Bald eagle to be taken off list of endangered species

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The Independent US

Forty years after it was threatened with extinction in the wild, the American bald eagle has made a phenomenal recovery, according to new data which suggests that the bird - America's national emblem - can now be found in all but two of the country's 50 states.

Forty years after it was threatened with extinction in the wild, the American bald eagle has made a phenomenal recovery, according to new data which suggests that the bird - America's national emblem - can now be found in all but two of the country's 50 states.

According to conservationists there are now 7,678 nesting pairs nationally and the species is absent only in Rhode Island and Vermont. The recovery has been such that federal authorities plan to delist the bald eagle from a register of endangered species.

"The population growth where we are has been phenomenal." said Professor Bryan Watts, the director of the centre for conservation biology at the College of William and Mary in Virginia. "In our state, over the last 28 years we have seen the numbers grow from 33 breeding pairs to 450." Only five years ago, Virginia's total was just 260 pairs.

Experts largely attribute the recovery to the restriction on the use of pesticides such as DDT which weakened the birds' eggshells. Virginia now has more nesting pairs than the entire country did in 1963 when the prevalence of such pesticides had taken the numbers to an all-time low. Another factor appears to have been the bird's ability to co-exist alongside humans. There was plenty of evidence, said Professor Watts, of eagles living close to humans in the Cheasepeake Bay area.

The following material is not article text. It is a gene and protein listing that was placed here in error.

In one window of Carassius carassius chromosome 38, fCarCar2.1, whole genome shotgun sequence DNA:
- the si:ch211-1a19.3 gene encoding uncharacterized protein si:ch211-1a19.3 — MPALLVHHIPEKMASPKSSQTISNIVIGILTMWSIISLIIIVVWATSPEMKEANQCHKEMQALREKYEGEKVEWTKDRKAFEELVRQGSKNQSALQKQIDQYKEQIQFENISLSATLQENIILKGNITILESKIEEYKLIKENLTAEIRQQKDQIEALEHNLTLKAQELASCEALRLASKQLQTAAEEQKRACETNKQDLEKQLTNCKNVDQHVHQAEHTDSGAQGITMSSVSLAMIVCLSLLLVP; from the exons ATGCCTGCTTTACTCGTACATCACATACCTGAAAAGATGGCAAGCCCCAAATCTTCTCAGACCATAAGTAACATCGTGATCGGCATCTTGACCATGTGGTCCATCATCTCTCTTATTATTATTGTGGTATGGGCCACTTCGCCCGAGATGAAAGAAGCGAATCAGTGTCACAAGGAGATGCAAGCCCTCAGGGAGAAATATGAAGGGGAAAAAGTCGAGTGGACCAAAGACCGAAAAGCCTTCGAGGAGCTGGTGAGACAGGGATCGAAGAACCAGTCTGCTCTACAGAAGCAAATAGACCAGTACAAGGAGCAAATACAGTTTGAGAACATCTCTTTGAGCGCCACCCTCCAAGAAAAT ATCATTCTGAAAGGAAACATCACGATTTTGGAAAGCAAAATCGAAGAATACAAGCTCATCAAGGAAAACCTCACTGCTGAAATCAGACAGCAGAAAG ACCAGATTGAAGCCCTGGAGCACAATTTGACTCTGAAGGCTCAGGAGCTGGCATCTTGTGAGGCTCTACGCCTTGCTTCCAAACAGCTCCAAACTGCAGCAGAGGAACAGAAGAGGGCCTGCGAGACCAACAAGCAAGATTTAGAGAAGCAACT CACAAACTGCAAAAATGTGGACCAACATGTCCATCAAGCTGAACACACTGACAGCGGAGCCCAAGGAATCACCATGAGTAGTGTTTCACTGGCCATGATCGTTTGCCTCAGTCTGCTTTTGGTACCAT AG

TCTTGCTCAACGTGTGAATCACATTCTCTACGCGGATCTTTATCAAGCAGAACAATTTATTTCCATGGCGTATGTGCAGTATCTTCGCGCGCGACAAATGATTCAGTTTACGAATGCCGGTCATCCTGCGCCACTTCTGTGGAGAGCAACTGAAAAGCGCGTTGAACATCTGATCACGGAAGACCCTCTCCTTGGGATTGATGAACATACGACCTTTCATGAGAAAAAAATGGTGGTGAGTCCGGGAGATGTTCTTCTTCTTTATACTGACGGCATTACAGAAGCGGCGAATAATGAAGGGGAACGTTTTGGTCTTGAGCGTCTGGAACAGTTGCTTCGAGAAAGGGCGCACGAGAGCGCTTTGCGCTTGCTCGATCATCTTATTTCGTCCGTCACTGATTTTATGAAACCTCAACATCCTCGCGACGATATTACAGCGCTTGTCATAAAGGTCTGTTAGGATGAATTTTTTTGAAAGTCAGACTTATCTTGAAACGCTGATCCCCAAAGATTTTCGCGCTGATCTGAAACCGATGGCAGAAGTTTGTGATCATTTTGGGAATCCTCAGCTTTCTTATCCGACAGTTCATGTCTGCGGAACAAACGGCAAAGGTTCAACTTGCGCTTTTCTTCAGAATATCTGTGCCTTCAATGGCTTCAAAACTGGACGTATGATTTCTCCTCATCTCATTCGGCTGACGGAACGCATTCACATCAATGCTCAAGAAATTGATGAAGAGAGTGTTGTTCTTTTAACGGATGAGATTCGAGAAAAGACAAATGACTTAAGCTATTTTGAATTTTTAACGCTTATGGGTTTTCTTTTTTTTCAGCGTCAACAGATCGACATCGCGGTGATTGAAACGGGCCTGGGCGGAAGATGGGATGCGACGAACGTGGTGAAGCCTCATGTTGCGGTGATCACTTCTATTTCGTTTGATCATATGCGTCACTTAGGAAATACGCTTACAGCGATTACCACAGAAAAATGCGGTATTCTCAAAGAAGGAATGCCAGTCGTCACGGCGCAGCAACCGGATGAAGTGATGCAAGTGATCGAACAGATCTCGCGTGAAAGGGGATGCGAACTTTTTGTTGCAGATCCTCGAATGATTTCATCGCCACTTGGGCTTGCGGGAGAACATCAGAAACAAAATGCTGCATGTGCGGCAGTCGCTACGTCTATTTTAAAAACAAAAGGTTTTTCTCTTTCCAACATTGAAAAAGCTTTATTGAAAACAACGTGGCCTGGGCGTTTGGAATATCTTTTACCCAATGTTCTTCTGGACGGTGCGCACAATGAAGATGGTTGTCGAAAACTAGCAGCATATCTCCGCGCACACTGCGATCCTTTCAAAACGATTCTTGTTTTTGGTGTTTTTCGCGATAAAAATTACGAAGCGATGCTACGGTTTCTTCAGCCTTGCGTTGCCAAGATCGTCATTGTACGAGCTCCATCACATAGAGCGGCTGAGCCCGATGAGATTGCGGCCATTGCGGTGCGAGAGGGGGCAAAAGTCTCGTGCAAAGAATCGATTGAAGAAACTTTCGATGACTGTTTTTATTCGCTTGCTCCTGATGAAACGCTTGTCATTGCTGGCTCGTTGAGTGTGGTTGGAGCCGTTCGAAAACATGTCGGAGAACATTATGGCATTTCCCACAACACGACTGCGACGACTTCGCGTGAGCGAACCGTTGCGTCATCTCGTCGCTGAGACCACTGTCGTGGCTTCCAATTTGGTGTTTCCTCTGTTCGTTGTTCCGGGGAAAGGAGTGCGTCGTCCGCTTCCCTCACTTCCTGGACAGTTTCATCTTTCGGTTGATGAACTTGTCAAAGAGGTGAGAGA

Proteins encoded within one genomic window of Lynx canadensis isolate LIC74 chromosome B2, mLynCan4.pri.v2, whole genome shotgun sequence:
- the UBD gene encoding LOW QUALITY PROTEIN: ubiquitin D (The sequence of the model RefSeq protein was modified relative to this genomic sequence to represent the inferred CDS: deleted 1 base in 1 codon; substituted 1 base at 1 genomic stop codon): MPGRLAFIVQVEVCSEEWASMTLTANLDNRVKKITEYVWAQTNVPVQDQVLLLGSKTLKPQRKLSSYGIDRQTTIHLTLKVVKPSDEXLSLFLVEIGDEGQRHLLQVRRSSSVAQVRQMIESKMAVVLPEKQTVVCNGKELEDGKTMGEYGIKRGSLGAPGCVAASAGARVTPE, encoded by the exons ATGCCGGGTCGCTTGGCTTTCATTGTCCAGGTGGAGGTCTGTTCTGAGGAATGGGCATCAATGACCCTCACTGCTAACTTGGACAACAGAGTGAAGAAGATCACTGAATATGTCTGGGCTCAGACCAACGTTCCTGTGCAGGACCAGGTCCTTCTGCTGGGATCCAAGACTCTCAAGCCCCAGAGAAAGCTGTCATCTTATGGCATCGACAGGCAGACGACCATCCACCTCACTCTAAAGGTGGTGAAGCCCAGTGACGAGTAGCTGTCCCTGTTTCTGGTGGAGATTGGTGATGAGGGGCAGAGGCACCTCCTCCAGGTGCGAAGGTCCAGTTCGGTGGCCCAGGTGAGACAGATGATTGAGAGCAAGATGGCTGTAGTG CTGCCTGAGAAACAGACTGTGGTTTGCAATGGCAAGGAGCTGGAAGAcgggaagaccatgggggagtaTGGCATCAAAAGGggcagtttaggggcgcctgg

The Department of the Interior's fish and wildlife service is now planning to remove the bald eagle from its list of endangered species, which currently identifies 1,288 species as endangered or threatened . In an interview with The New York Times, the deputy assistant secretary for fish and wildlife, David Smith, said it was anticipated that a consultative paper on delisting would be issued this summer. "If the numbers bear out we hope to get to the final delisting by the end of the year," he said.

The bald eagle, which was formally adopted as the nation's emblem in 1782, will remain protected under the Bald and Golden Eagle Protection Act of 1940.

Activists say it is still important to remove the bird from the federal endangered list to show that the Endangered Species Act has been successful. Since the act was passed in 1973, a total of 30 species have been taken off the list: of these 13 recovered, while the rest are now considered extinct.

Michael Bean, of the group Environment Defence, said: "It has clearly recovered. Its recovery needs to be recognised with a delisting."

But there are still concerns for the future of the bald eagle. Professor Watts said that in parts of Virginia, the growth in human numbers matched the ten-fold increase he had witnessed in the eagle population and that it was unclear how well the bird would fare alongside such dense numbers. "Our concern is not about the next five to ten years," he said. "We are thinking about 20, 30, 50 years from now. No one knows how it is going to play out."

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